I have now held that position for 23 years, and my responsibility is to promote and manage a legacy: respecting past connections and relationships, cultivating and nurturing new ones, staying true to Keith’s artistic and philanthropic goals, and doing whatever is needed to ensure his place in history. I frequently consult, advise and collaborate with museums, galleries, publishers and art historians. I speak about Keith’s philosophies of life and art to audiences of all nationalities and ages, keeping his message alive, as I know he would have wished.
Haring’s work is widely recognised and enjoyed. His career, although cut short by his early death, was meteoric and at the time of his visit to Australia his work appeared on the front cover of Vanity Fair. What made the art of Keith Haring so appealing to a worldwide audience?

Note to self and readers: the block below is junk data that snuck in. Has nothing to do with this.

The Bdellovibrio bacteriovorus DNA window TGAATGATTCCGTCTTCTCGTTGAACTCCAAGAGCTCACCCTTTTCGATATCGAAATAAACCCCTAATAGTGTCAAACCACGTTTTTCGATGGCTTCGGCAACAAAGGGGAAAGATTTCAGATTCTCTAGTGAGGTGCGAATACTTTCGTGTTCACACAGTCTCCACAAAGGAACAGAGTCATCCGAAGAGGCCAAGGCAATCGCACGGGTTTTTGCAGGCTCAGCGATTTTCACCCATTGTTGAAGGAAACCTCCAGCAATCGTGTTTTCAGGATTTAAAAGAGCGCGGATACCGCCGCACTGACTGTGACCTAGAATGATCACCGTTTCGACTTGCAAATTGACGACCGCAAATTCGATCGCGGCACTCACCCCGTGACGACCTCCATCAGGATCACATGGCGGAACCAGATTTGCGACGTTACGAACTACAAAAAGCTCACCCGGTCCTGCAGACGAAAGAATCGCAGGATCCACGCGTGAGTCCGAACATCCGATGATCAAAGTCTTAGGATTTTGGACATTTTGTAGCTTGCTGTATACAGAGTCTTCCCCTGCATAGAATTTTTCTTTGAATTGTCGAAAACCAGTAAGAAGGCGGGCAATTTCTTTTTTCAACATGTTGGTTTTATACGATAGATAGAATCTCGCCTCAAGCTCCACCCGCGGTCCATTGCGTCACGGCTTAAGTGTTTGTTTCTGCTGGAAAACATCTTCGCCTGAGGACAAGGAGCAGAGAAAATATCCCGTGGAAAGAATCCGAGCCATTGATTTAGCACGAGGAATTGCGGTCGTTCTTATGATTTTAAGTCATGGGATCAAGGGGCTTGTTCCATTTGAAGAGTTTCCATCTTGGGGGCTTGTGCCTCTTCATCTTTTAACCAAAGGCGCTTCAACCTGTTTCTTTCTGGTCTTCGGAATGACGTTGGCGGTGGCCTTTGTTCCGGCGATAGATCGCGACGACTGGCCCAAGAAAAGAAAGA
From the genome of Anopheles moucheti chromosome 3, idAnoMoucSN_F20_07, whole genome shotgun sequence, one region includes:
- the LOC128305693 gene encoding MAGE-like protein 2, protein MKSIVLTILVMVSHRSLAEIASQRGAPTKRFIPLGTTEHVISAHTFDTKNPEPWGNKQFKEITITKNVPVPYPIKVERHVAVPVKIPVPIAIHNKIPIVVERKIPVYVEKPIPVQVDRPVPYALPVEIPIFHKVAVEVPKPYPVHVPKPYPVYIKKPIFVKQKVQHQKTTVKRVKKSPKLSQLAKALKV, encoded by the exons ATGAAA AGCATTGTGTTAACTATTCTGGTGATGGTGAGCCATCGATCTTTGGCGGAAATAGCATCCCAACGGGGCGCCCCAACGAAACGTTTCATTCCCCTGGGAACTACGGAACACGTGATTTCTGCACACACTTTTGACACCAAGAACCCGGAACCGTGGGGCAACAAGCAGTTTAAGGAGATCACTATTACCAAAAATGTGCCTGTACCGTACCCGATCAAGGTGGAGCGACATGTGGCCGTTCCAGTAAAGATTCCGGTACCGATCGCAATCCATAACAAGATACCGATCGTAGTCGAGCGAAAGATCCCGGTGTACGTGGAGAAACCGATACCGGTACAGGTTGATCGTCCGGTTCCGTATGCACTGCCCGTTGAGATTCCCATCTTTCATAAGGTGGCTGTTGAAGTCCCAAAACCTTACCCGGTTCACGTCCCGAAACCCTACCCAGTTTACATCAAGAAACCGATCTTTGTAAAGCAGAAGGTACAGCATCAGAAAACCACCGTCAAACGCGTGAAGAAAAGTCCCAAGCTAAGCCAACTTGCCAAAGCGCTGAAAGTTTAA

Keith tapped into and expanded upon a universal language of symbols and messages — executed in simple lines, energised by the spirit (and, at times, context) of graffiti and fuelled by his intense commitment to make his work as accessible as possible. Although he first came to the public’s attention through his chalk drawings in the New York City subway stations, he utilised the same graphically compelling visual vocabulary in the hundreds of works on paper, canvas, limited-edition prints, multiples, sculpture, public murals and, eventually, merchandise — avenues of dissemination that to him were all of equal importance. This populist spirit and prolific output brought his work to the widest audience imaginable.
Haring often spoke about the visibility and accessibility of his imagery. What role did he believe he had in society as an artist? What did he want his art to contribute?